Nazia Andaleeb Preema is one of the most prolific and prominent visual artists of Bangladesh with a career spanning 25 years. She received her Master’s in ‘Drawing and Painting’ from University of Dhaka in 2000 and has worked deeply with women’s representation in society in an artistic manner and expression through her canvases. She had represented Bangladesh in various international exhibitions including the 58th La Biennale de Venezia in 2019. She has had over 20 solo expositions worldwide, participated in 5 Asian Art Biennales, art residencies, festivals and workshops. She has received numerous national and international accolades for her work, particularly surrounding women. She is the Founder of Women in Leadership (WIL) and its initiatives, President of Bangladesh Creative Forum (BCF), and Creative Director of Bangladesh Brand Forum furthering her passion and mission to empower women.

As this year’s WIL Fest commences, Bangladesh Brand Forum discussed this year’s initiative taking place virtually, and the impact Preema and her works and initiatives has created and will create over time.

BBF: Your vision has given birth to one of the biggest platforms for women, Women in Leadership (WIL). What is the motive and inspiration behind it?

Nazia Andaleeb Preema: I always like to say that “WIL triggers”. What does it mean? It means that when women take the leadership, it triggers the society and community. It is very important that we realize the power and the in-depth capability of women – something that we see in our mothers. Look at how our mothers, grandmothers and great grandmothers were the core component that led the family for years. They are the trigger that built the family. How does it happen? It is the intrinsic leadership quality, but we don’t recognize it because it comes so naturally. Despite this, we don’t give them the power or tell them how strong they are. Women can sense their capability but they are unable to apply it often due to constraints from society.

This is where the WIL platform tries to trigger women to take charge and that is what we are trying to build.

What is the theme for this year’s WIL Fest and why are you focusing on that area?

This is going to be the third iteration of WIL Fest. Through this festival, we bring women together to make it a success. Men are also an integral part of WIL Fest. Bangladesh is a festive nation, as the saying goes, “Thirteen festivals in twelve months”. WIL Fest is also a celebration for women. That is because women in leadership is a concept that has not been applied properly. There’s a lot of talk surrounding women but there’s little in the way of strategic implementation to empower women to take on leadership roles. This is where WIL Fest is operating.

WIL Fest has multiple components that make up its body and soul in the same way our body parts and soul come together to make one whole. I believe this allows us to penetrate the very core of the problem properly. Through WIL Fest, we organize trainings, magazines, sessions, and accolades, thus connecting the dots in the process of leadership building. Women in Leadership is a process which is a festival of women’s visibility.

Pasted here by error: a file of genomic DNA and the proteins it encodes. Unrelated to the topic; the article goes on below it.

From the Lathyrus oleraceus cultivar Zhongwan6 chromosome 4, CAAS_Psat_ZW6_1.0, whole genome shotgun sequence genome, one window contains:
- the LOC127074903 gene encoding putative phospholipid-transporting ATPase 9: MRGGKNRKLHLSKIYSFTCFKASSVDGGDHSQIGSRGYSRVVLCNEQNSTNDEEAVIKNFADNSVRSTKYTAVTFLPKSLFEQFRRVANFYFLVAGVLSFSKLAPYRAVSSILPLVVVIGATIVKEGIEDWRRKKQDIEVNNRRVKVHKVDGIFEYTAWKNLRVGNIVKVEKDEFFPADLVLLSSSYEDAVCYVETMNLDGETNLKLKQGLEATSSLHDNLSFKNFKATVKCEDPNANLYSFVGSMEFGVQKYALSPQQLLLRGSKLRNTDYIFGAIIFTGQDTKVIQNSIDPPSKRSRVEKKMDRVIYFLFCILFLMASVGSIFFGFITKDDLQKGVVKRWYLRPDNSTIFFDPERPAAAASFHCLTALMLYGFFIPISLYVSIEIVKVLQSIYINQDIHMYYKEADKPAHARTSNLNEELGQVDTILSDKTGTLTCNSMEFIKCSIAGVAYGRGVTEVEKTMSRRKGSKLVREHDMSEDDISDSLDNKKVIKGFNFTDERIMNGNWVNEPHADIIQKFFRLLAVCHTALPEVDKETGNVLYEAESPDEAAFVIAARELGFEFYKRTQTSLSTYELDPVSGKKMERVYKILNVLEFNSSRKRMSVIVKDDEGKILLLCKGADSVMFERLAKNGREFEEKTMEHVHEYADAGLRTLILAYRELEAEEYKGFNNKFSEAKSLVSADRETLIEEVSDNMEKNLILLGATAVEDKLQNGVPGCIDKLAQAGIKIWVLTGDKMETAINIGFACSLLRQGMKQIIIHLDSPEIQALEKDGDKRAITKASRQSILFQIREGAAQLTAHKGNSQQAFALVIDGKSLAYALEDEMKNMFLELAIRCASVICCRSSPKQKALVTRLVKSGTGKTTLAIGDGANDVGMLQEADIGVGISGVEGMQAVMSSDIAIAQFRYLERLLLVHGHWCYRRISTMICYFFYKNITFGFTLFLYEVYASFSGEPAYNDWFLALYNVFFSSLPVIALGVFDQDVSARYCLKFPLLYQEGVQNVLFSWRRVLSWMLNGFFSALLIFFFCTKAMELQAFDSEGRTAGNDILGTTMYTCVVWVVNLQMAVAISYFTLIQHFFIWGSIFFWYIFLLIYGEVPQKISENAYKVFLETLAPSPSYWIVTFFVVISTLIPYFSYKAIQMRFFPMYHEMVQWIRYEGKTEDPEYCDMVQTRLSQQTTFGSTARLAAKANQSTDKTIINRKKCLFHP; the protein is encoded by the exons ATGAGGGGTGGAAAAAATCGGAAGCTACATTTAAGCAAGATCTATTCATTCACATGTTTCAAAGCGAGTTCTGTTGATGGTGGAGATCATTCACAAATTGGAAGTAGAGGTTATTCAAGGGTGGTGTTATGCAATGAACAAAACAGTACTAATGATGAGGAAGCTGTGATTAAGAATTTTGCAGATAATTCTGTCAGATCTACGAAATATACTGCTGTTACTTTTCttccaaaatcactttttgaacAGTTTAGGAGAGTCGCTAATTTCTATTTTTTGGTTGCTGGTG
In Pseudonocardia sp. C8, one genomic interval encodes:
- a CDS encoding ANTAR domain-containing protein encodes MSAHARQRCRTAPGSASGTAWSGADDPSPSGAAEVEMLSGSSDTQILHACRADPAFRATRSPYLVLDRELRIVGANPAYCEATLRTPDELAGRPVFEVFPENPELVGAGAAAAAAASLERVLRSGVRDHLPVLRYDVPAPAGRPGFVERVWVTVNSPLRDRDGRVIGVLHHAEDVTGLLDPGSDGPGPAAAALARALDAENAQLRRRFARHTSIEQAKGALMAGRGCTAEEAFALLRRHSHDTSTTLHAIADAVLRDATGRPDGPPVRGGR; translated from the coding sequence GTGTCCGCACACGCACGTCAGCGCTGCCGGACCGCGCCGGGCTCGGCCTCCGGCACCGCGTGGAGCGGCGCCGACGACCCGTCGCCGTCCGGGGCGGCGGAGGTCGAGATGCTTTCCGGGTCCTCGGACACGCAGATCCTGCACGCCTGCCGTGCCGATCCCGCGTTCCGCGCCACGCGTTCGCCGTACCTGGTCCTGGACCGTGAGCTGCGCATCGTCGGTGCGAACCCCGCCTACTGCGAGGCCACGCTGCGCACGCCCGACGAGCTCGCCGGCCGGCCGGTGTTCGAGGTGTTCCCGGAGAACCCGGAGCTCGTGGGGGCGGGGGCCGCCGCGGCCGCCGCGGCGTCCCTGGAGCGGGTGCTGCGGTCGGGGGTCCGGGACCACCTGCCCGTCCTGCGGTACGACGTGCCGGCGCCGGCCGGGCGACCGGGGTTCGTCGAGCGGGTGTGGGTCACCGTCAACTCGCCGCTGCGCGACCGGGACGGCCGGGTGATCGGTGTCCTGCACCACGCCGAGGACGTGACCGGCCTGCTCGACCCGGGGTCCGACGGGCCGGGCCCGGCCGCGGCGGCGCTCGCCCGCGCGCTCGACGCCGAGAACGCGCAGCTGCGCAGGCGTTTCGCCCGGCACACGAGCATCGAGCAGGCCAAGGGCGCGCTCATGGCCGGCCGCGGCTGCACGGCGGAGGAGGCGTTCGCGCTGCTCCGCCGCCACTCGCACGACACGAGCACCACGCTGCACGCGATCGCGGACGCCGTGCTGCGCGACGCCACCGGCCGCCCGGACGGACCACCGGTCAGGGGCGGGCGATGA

You have been focusing on the concept of women’s visibility for quite some time. How do you see the concept ‘visibility’ and what makes it difficult for women to be more visible?

When you look at my paintings, you can see that they are visible. An artist uses their form and color to bring to life their expression. That is their visual element. If you can’t see or visualize something, you have a hard time believing it. Why do people go to art museums? We all know that artists like Picasso, Cezanne, Zainul Abedin or Quamrul Hassan were phenomenal during their time, but we crave to see their work first-hand to get a feel for it. From that philosophy I derive that women must be visible to feel that they exist. Now you can tell me that women are visually represented, but they are in limited and stereotyped scopes. A mother holding her child is just as visible as a woman flying a plane, but they strike different chords. Picture a woman going to war which is a visual representation of her power. So visibility to me is portraying women in all their thoughts, capabilities, and powers.

The concept of visibility is influenced in and by your art. How do you connect the concept to your art?


As an artist, I want to be very visible, not only by my art but also my body. My body is a very core part of my art. Art is not a standalone entity and the body makes it possible. I do performance art because if I cannot touch my art, I can’t feel it. Even when I’m viewing art in museums, I crave the touch to feel the expression of the artist but I’m not allowed to do so. I find it amusing because if we can’t touch it, how will we feel the love from the art? If you want to feel the core essence of something, you have to be visible, and likewise if you want to be visible you have to have presence. In my art, I portray so many women but why aren’t they as visible in real life as they are in my art? This creates a discourse that the visible women that we talk about or paint are nothing but a myth. We have to turn that myth into a reality.